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Why Did Boivin Get Elected?

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So why did Boivin get elected?
Allan Stanley.

1956-57 and 1957-58 Boston Bruins were anchored by three defensemen - Fern Flaman, Leo Boivin and Allan Stanley. 1957 team, finishing 3rd, upset the 1st place Detroit Red Wings and went to the SCF against the Canadiens. 1958 team finished 4th, upset the 2nd place Rangers and went to the SCF against the Canadiens. Bruins lost the two finals 4-1 and 4-2 but did manage to show as the strongest competition that the 1956-60 dynasty Canadiens faced, winning three of the nine playoff games that the Canadiens lost. Stanley missed the 1957 playoffs but the consensus was the Boivin and Flaman if not the two top Bruin performers were definitely the top two Bruin d-men.

Before the 1958-59 season Allan Stanley was traded to Toronto for Jim Morrison, which should provide a perspective of how he was viewed throughout the league - he was available yet no one offered more.

1959 and 1960 SCF featured Toronto and Montreal. The Leafs despite having a more talented team only won one game in the two series not 3, despite facing a weaker Canadiens team 1959 Beliveau and Maurice Richard were injured playing only 3 and 4 early games respectively while Doug Harvey played injured. The Leafs were more talented than the 1957 and 1958 Bruins. In goal Bower vs Simmons was not close. Defense the Bruins with Boivin, Flaman, Stanley, Armstrong, matched or bettered Toronto with Horton, Stanley, Baun, Brewer while the forwards gave Toronto a distinct edge Mahovlich, Olmstead, Duff, Pulford, Armstrong, Kelly(1960) vs Bucyk,Mackell,Mckenney, Mohns(depending on where he is slotted).

Through the remainder of the O6 era starting in 1959-60 when the Bruins plummeted Leo Boivin and John Bucyk were the only game in game out constants providing an honest effort every shift. Traded to Detroit , Boivin contributed to their 1966 SCF appearance against Montreal.

Overall compared to Allan Stanley post Boston the performance is very similar offensively and defensively with Stanley's slight edge being a function of surrounding team mates.

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06-17-2011, 11:23 AM
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Quote:
Originally Posted by Canadiens1958 View Post
Allan Stanley.

1956-57 and 1957-58 Boston Bruins were anchored by three defensemen - Fern Flaman, Leo Boivin and Allan Stanley. 1957 team, finishing 3rd, upset the 1st place Detroit Red Wings and went to the SCF against the Canadiens. 1958 team finished 4th, upset the 2nd place Rangers and went to the SCF against the Canadiens. Bruins lost the two finals 4-1 and 4-2 but did manage to show as the strongest competition that the 1956-60 dynasty Canadiens faced, winning three of the nine playoff games that the Canadiens lost. Stanley missed the 1957 playoffs but the consensus was the Boivin and Flaman if not the two top Bruin performers were definitely the top two Bruin d-men.

Before the 1958-59 season Allan Stanley was traded to Toronto for Jim Morrison, which should provide a perspective of how he was viewed throughout the league - he was available yet no one offered more.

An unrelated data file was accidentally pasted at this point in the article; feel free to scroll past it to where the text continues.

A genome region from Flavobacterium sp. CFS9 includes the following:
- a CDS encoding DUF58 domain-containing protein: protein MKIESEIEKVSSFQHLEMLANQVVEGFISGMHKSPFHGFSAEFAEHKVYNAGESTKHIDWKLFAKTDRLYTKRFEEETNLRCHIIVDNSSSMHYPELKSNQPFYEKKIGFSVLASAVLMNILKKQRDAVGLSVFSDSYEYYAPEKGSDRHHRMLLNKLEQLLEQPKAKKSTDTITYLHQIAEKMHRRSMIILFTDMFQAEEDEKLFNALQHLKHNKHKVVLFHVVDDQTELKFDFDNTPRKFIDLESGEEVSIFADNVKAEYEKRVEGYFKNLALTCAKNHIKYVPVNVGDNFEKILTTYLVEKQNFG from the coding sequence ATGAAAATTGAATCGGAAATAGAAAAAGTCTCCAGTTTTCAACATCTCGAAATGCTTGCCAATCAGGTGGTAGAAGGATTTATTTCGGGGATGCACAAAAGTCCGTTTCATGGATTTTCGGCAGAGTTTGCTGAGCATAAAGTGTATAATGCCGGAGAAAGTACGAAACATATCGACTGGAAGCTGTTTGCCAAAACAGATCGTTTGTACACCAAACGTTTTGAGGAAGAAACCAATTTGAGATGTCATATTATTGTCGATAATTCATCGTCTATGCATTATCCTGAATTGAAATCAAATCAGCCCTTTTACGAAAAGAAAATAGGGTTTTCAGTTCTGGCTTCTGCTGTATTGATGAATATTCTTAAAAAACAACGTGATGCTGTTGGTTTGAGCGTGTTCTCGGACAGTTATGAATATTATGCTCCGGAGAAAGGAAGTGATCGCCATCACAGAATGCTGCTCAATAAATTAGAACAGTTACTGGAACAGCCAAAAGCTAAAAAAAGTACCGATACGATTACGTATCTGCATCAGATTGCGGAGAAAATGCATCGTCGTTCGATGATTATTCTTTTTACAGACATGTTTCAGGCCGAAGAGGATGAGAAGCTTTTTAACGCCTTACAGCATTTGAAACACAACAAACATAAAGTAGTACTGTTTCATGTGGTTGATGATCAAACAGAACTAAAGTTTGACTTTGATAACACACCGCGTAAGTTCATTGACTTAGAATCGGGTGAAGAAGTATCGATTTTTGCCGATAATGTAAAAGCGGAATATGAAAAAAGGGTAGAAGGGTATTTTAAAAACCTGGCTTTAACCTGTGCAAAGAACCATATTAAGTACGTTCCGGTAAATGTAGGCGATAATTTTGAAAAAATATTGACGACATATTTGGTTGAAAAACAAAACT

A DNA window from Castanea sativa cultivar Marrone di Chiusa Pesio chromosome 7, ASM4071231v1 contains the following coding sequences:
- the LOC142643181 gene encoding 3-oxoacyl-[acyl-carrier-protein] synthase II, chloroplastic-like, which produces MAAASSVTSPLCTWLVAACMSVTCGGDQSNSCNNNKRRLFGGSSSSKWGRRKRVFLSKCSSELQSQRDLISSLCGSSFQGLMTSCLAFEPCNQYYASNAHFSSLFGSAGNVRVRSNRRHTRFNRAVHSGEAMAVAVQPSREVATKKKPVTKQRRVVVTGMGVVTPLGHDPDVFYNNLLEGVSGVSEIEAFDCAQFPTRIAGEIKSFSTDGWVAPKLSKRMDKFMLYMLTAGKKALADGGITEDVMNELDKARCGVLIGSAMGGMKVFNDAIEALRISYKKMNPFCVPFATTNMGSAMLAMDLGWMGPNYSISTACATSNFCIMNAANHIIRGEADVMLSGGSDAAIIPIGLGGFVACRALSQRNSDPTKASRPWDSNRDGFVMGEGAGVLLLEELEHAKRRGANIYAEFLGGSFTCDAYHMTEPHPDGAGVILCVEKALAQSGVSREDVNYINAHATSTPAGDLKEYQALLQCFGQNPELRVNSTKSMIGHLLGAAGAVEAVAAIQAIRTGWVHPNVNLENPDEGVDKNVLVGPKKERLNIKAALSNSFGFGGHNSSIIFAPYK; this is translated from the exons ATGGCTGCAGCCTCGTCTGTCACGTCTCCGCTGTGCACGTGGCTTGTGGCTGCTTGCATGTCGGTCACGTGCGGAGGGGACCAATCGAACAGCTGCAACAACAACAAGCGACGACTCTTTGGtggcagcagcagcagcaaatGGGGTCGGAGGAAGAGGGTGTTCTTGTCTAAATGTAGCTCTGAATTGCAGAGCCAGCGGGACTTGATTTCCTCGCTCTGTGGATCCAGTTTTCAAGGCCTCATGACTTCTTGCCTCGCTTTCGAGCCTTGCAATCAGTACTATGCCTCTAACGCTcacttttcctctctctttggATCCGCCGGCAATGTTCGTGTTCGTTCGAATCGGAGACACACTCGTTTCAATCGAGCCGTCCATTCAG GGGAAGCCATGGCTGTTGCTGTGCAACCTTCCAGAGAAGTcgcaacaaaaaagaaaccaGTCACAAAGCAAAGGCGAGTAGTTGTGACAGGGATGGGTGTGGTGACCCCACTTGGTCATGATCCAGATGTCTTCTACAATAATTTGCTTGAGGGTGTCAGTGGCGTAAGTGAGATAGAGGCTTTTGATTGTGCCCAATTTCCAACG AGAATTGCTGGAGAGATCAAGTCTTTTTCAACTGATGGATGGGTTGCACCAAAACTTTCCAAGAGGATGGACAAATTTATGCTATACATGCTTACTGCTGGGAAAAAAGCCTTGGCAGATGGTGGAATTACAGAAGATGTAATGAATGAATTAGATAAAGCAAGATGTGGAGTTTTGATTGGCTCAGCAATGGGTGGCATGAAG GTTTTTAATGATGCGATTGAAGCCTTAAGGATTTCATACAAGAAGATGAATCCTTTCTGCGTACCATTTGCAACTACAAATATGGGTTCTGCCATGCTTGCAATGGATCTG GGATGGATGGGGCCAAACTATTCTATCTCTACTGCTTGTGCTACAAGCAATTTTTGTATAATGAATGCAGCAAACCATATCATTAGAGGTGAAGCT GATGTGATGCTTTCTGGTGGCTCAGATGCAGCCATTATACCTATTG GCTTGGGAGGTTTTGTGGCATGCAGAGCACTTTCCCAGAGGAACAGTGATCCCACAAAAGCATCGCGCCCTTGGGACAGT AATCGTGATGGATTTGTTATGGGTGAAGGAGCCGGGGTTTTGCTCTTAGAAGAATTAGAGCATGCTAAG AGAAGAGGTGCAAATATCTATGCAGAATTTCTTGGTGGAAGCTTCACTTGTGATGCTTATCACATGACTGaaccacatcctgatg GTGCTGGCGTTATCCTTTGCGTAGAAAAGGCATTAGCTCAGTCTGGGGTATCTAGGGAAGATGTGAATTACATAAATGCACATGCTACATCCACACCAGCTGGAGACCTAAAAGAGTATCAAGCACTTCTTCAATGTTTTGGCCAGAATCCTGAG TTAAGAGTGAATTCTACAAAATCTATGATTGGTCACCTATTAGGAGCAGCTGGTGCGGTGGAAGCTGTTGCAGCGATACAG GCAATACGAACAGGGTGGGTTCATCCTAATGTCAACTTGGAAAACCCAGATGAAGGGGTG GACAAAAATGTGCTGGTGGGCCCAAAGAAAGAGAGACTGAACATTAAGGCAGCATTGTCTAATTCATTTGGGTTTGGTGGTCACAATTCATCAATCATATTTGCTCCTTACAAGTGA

1959 and 1960 SCF featured Toronto and Montreal. The Leafs despite having a more talented team only won one game in the two series not 3, despite facing a weaker Canadiens team 1959 Beliveau and Maurice Richard were injured playing only 3 and 4 early games respectively while Doug Harvey played injured. The Leafs were more talented than the 1957 and 1958 Bruins. In goal Bower vs Simmons was not close. Defense the Bruins with Boivin, Flaman, Stanley, Armstrong, matched or bettered Toronto with Horton, Stanley, Baun, Brewer while the forwards gave Toronto a distinct edge Mahovlich, Olmstead, Duff, Pulford, Armstrong, Kelly(1960) vs Bucyk,Mackell,Mckenney, Mohns(depending on where he is slotted).

Through the remainder of the O6 era starting in 1959-60 when the Bruins plummeted Leo Boivin and John Bucyk were the only game in game out constants providing an honest effort every shift. Traded to Detroit , Boivin contributed to their 1966 SCF appearance against Montreal.

Overall compared to Allan Stanley post Boston the performance is very similar offensively and defensively with Stanley's slight edge being a function of surrounding team mates.
What's interesting here, if true, is that Bolvin got his due, and he wasn't a first ballot guy by any stretch.

But Phil Housley should be in by this standard.

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06-17-2011, 11:36 AM
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Very interesting stuff... I am now edified

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06-17-2011, 11:51 AM
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Originally Posted by Canadiens1958 View Post
Allan Stanley.

1956-57 and 1957-58 Boston Bruins were anchored by three defensemen - Fern Flaman, Leo Boivin and Allan Stanley. 1957 team, finishing 3rd, upset the 1st place Detroit Red Wings and went to the SCF against the Canadiens. 1958 team finished 4th, upset the 2nd place Rangers and went to the SCF against the Canadiens. Bruins lost the two finals 4-1 and 4-2 but did manage to show as the strongest competition that the 1956-60 dynasty Canadiens faced, winning three of the nine playoff games that the Canadiens lost. Stanley missed the 1957 playoffs but the consensus was the Boivin and Flaman if not the two top Bruin performers were definitely the top two Bruin d-men.